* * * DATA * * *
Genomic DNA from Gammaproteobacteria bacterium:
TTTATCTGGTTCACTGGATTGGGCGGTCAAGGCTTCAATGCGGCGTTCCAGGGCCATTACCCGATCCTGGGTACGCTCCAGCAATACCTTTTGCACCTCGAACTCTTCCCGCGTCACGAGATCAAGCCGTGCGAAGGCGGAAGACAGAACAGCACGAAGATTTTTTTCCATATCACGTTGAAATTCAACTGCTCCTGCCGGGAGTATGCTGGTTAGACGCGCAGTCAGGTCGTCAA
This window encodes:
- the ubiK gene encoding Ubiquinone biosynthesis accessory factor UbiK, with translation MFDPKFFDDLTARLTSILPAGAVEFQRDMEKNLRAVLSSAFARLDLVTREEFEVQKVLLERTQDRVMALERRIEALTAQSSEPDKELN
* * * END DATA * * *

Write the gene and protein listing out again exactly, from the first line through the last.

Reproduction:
Genomic DNA from Gammaproteobacteria bacterium:
TTTATCTGGTTCACTGGATTGGGCGGTCAAGGCTTCAATGCGGCGTTCCAGGGCCATTACCCGATCCTGGGTACGCTCCAGCAATACCTTTTGCACCTCGAACTCTTCCCGCGTCACGAGATCAAGCCGTGCGAAGGCGGAAGACAGAACAGCACGAAGATTTTTTTCCATATCACGTTGAAATTCAACTGCTCCTGCCGGGAGTATGCTGGTTAGACGCGCAGTCAGGTCGTCAA
This window encodes:
- the ubiK gene encoding Ubiquinone biosynthesis accessory factor UbiK, with translation MFDPKFFDDLTARLTSILPAGAVEFQRDMEKNLRAVLSSAFARLDLVTREEFEVQKVLLERTQDRVMALERRIEALTAQSSEPDKELN